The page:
$975.00 USD
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1638 Henricus Hondius Antique Map of the Principality of Dombes, Ain, SE France

1638 Henricus Hondius Antique Map of the Principality of Dombes, Ain, SE France

Description:
This beautifully hand coloured original copper-plate engraved antique map of the Principality of Dombes of south-eastern France - now a part of the Ain Dept. centering on the cities of Mascon & Lyon on the Saone and Rhone Rivers - was published in the 1638 Latin edition of Mercators Atlas published by Henricus Hondius.& Jan Jansson.

General Definitions:
Paper thickness and quality: - Heavy and stable
Paper color : - off white
Age of map color: - Original 
Colors used: - Yellow, green, blue, pink
General color appearance: - Authentic
Paper size: - 22in x 19in (560mm x 480mm)
Plate size: - 18in x 14in (460mm x 360mm)
Margins: - Min 1in (25mm)

Imperfections:
Margins: - None
Plate area: - None
Verso: - Age toning

Background: 
The Dombes is an area in south-eastern France, once an independent municipality, formerly part of the province of Burgundy, and now a district comprised in the department of Ain, and bounded on the west by the Saône River, by the Rhône, on the east by the Ain and on the north by the district of Bresse.
The Dombes once formed part of the kingdom of Arles. In the 11th century, when the kingdom began to break up, the northern part of the Dombes came under the power of the lords of Bâgé, and in 1218, by the marriage of Marguerite de Baugé with Humbert IV of Beaujeu, passed to the lords of Beaujeu. The southern portion was held in succession by the lords of Villars and of Thoire. Its lords took advantage of the excommunication of Frederick II, Holy Roman Emperor to assert their complete independence of the Holy Roman Empire.
In 1400, Louis II, Duke of Bourbon, acquired the northern part of the Dombes, together with the lordship of Beaujeu, and two years later bought the southern part from the sires de Thoire, forming the whole into a new sovereign principality of the Dombes, with Trévoux as its capital.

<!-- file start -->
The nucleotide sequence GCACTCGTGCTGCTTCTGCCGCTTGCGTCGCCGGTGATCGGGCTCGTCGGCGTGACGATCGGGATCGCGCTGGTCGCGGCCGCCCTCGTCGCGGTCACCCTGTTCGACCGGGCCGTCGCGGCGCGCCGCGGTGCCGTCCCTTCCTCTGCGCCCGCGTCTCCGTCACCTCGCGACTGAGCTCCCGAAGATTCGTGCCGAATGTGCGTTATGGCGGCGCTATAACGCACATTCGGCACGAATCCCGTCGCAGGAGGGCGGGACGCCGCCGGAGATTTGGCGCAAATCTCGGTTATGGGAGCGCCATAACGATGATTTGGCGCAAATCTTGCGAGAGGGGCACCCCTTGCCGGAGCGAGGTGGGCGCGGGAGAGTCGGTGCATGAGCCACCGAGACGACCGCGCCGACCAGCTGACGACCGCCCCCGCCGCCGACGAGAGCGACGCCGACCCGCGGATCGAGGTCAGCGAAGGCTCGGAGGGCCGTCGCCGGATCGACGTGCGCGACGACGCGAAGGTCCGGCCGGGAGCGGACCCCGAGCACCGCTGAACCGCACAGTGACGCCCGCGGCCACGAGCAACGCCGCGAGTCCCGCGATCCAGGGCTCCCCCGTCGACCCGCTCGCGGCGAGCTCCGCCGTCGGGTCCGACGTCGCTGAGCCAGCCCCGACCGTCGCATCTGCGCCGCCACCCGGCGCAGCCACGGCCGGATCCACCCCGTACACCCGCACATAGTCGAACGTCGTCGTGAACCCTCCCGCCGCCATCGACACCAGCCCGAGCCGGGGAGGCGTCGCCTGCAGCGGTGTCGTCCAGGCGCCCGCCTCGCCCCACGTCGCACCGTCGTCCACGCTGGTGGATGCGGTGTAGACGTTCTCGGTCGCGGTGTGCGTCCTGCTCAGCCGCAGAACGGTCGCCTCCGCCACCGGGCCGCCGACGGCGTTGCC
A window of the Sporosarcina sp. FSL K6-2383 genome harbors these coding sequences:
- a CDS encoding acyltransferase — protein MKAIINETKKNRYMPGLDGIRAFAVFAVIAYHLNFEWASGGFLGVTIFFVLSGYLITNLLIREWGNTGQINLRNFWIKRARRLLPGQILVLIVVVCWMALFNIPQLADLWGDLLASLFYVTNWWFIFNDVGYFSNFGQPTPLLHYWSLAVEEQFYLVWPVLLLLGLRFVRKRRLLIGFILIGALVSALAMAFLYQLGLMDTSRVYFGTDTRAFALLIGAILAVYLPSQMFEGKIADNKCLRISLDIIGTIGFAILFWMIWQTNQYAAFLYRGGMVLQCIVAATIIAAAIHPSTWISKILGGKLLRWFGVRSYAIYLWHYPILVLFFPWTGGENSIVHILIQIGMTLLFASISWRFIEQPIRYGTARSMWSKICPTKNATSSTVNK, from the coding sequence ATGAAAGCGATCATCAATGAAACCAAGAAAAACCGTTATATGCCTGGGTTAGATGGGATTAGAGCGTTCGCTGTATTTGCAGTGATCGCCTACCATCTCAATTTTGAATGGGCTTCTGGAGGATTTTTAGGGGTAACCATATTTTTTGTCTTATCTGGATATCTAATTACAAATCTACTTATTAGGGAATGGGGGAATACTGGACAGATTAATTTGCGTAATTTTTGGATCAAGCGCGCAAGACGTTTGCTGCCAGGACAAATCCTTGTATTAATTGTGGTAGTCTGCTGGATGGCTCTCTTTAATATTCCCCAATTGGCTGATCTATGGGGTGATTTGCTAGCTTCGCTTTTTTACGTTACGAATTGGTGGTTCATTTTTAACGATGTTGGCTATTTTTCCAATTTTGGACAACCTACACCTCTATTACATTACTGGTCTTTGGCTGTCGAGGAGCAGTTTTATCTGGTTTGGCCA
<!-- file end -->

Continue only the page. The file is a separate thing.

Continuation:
The principality was confiscated by King Francis I of France in 1523, along with the other possessions of the Constable de Bourbon, was granted in 1527 to the queen-mother, Louise of Savoy, and after her death was held successively by kings Francis I, Henry II and Francis II, and by Catherine de\' Medici. In 1561 it was granted to Louis, duc de Montpensier, by whose descendants it was held till, in 1682, Anne Marie Louise of Orléans, the duchess of Montpensier, gave it to Louis XIV\'s bastard, the Duke of Maine, as part of the price for the release of her lover Lauzun.
The eldest son of the duke of Maine, Louis-Auguste de Bourbon (1700–1755), prince of Dombes, served in the army of Prince Eugene of Savoy against the Turks (1717), took part in the War of the Polish Succession (1733–1734), and in that of the Austrian Succession (1742-1747). He was made colonel-general of the Swiss regiment, governor of Languedoc and master of the hounds of France. He was succeeded, as prince of Dombes, by his brother the count of Eu, who in 1762 surrendered the principality to the crown. The little principality of Dombes showed in some respects signs of a vigorous life; the princes mint and printing works at Trévoux were long famous, and the college at Thoissey was well endowed and influential.